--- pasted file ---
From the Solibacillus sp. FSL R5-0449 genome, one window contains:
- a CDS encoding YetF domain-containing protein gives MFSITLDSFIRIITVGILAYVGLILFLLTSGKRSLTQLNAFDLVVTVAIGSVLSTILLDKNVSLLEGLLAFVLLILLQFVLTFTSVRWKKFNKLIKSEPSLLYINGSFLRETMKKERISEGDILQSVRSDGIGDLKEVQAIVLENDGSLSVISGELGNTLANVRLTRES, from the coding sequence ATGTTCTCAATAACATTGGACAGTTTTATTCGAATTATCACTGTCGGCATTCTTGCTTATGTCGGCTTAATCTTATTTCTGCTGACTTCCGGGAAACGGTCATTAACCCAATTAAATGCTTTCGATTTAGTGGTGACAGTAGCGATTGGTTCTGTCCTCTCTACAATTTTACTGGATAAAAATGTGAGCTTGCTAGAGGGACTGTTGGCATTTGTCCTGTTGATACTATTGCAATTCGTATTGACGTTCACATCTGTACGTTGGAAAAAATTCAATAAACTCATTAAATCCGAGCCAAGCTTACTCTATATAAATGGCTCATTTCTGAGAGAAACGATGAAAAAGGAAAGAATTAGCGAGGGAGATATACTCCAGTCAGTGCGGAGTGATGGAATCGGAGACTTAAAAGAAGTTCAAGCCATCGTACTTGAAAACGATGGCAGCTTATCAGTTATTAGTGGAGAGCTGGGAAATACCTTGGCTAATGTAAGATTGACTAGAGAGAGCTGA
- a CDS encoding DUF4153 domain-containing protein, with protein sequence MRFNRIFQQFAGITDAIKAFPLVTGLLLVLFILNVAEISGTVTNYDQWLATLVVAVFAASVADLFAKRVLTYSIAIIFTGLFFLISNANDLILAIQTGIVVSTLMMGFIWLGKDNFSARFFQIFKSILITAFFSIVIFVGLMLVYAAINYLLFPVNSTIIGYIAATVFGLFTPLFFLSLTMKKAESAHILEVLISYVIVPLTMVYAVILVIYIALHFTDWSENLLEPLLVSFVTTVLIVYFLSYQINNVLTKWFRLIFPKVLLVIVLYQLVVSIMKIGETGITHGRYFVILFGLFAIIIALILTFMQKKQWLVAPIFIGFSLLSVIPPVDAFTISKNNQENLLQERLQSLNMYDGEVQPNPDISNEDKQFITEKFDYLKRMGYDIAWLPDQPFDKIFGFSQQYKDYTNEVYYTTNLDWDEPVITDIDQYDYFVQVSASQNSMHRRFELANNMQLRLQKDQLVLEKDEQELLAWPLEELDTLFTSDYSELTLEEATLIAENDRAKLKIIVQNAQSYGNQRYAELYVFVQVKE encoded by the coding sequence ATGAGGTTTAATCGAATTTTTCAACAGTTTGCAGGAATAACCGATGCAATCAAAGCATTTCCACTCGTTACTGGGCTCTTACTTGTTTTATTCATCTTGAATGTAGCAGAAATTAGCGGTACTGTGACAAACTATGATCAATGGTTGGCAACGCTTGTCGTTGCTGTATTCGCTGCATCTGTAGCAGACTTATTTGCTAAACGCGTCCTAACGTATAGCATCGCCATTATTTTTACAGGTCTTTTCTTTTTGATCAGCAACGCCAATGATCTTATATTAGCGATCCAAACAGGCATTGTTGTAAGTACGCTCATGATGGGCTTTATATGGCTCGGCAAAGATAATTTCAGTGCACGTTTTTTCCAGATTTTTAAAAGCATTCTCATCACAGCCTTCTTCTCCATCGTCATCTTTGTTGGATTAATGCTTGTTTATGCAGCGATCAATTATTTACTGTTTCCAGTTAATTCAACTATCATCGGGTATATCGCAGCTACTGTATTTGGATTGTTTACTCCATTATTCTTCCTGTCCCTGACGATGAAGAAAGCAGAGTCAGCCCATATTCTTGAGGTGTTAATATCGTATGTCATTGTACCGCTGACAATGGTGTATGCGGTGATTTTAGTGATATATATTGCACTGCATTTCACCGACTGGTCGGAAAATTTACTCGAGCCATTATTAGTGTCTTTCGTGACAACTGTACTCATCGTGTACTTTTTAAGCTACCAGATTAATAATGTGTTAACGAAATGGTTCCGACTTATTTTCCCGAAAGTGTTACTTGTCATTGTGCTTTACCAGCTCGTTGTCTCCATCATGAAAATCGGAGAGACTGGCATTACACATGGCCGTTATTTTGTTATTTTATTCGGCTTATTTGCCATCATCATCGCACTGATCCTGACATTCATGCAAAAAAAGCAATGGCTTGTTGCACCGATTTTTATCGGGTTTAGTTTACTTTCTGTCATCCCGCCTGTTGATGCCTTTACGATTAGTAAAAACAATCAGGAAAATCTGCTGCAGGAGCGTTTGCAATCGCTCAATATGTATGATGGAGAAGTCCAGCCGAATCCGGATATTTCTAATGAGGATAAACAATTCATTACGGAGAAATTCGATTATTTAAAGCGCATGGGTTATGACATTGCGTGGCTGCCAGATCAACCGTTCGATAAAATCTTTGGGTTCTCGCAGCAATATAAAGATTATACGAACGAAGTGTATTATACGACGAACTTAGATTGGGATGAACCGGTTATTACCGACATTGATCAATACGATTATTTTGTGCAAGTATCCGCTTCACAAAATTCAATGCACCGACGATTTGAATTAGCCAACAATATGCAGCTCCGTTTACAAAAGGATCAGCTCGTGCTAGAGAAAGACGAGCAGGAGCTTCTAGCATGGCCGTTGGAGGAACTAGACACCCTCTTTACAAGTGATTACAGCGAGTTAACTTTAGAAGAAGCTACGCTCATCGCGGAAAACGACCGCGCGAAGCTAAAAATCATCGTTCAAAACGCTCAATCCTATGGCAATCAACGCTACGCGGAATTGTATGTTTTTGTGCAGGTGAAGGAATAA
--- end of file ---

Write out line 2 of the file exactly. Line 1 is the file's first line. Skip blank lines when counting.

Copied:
- a CDS encoding YetF domain-containing protein gives MFSITLDSFIRIITVGILAYVGLILFLLTSGKRSLTQLNAFDLVVTVAIGSVLSTILLDKNVSLLEGLLAFVLLILLQFVLTFTSVRWKKFNKLIKSEPSLLYINGSFLRETMKKERISEGDILQSVRSDGIGDLKEVQAIVLENDGSLSVISGELGNTLANVRLTRES, from the coding sequence ATGTTCTCAATAACATTGGACAGTTTTATTCGAATTATCACTGTCGGCATTCTTGCTTATGTCGGCTTAATCTTATTTCTGCTGACTTCCGGGAAACGGTCATTAACCCAATTAAATGCTTTCGATTTAGTGGTGACAGTAGCGATTGGTTCTGTCCTCTCTACAATTTTACTGGATAAAAATGTGAGCTTGCTAGAGGGACTGTTGGCATTTGTCCTGTTGATACTATTGCAATTCGTATTGACGTTCACATCTGTACGTTGGAAAAAATTCAATAAACTCATTAAATCCGAGCCAAGCTTACTCTATATAAATGGCTCATTTCTGAGAGAAACGATGAAAAAGGAAAGAATTAGCGAGGGAGATATACTCCAGTCAGTGCGGAGTGATGGAATCGGAGACTTAAAAGAAGTTCAAGCCATCGTACTTGAAAACGATGGCAGCTTATCAGTTATTAGTGGAGAGCTGGGAAATACCTTGGCTAATGTAAGATTGACTAGAGAGAGCTGA